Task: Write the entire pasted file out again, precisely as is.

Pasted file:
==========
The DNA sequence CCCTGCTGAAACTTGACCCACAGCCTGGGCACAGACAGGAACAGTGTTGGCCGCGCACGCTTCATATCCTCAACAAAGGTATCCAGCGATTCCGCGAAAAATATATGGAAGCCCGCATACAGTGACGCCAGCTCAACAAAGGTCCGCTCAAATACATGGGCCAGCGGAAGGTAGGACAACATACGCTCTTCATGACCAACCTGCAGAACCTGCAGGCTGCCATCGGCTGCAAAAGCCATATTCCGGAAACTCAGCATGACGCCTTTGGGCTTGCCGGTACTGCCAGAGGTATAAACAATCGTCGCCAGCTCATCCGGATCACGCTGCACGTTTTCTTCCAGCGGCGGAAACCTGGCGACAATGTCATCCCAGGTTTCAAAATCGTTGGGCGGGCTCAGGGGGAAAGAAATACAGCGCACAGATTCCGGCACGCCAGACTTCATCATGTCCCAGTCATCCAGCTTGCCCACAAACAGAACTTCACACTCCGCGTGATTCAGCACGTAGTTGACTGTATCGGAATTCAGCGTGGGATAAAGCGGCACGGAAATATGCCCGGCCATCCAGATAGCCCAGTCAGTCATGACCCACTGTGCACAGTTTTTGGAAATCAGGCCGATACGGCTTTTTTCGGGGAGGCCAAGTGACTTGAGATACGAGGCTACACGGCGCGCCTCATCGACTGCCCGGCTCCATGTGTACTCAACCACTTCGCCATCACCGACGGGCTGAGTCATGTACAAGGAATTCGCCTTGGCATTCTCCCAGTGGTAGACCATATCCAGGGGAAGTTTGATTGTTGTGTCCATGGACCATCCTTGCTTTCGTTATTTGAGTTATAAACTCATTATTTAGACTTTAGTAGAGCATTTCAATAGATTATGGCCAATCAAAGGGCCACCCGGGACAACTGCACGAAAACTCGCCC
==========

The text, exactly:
The DNA sequence CCCTGCTGAAACTTGACCCACAGCCTGGGCACAGACAGGAACAGTGTTGGCCGCGCACGCTTCATATCCTCAACAAAGGTATCCAGCGATTCCGCGAAAAATATATGGAAGCCCGCATACAGTGACGCCAGCTCAACAAAGGTCCGCTCAAATACATGGGCCAGCGGAAGGTAGGACAACATACGCTCTTCATGACCAACCTGCAGAACCTGCAGGCTGCCATCGGCTGCAAAAGCCATATTCCGGAAACTCAGCATGACGCCTTTGGGCTTGCCGGTACTGCCAGAGGTATAAACAATCGTCGCCAGCTCATCCGGATCACGCTGCACGTTTTCTTCCAGCGGCGGAAACCTGGCGACAATGTCATCCCAGGTTTCAAAATCGTTGGGCGGGCTCAGGGGGAAAGAAATACAGCGCACAGATTCCGGCACGCCAGACTTCATCATGTCCCAGTCATCCAGCTTGCCCACAAACAGAACTTCACACTCCGCGTGATTCAGCACGTAGTTGACTGTATCGGAATTCAGCGTGGGATAAAGCGGCACGGAAATATGCCCGGCCATCCAGATAGCCCAGTCAGTCATGACCCACTGTGCACAGTTTTTGGAAATCAGGCCGATACGGCTTTTTTCGGGGAGGCCAAGTGACTTGAGATACGAGGCTACACGGCGCGCCTCATCGACTGCCCGGCTCCATGTGTACTCAACCACTTCGCCATCACCGACGGGCTGAGTCATGTACAAGGAATTCGCCTTGGCATTCTCCCAGTGGTAGACCATATCCAGGGGAAGTTTGATTGTTGTGTCCATGGACCATCCTTGCTTTCGTTATTTGAGTTATAAACTCATTATTTAGACTTTAGTAGAGCATTTCAATAGATTATGGCCAATCAAAGGGCCACCCGGGACAACTGCACGAAAACTCGCCC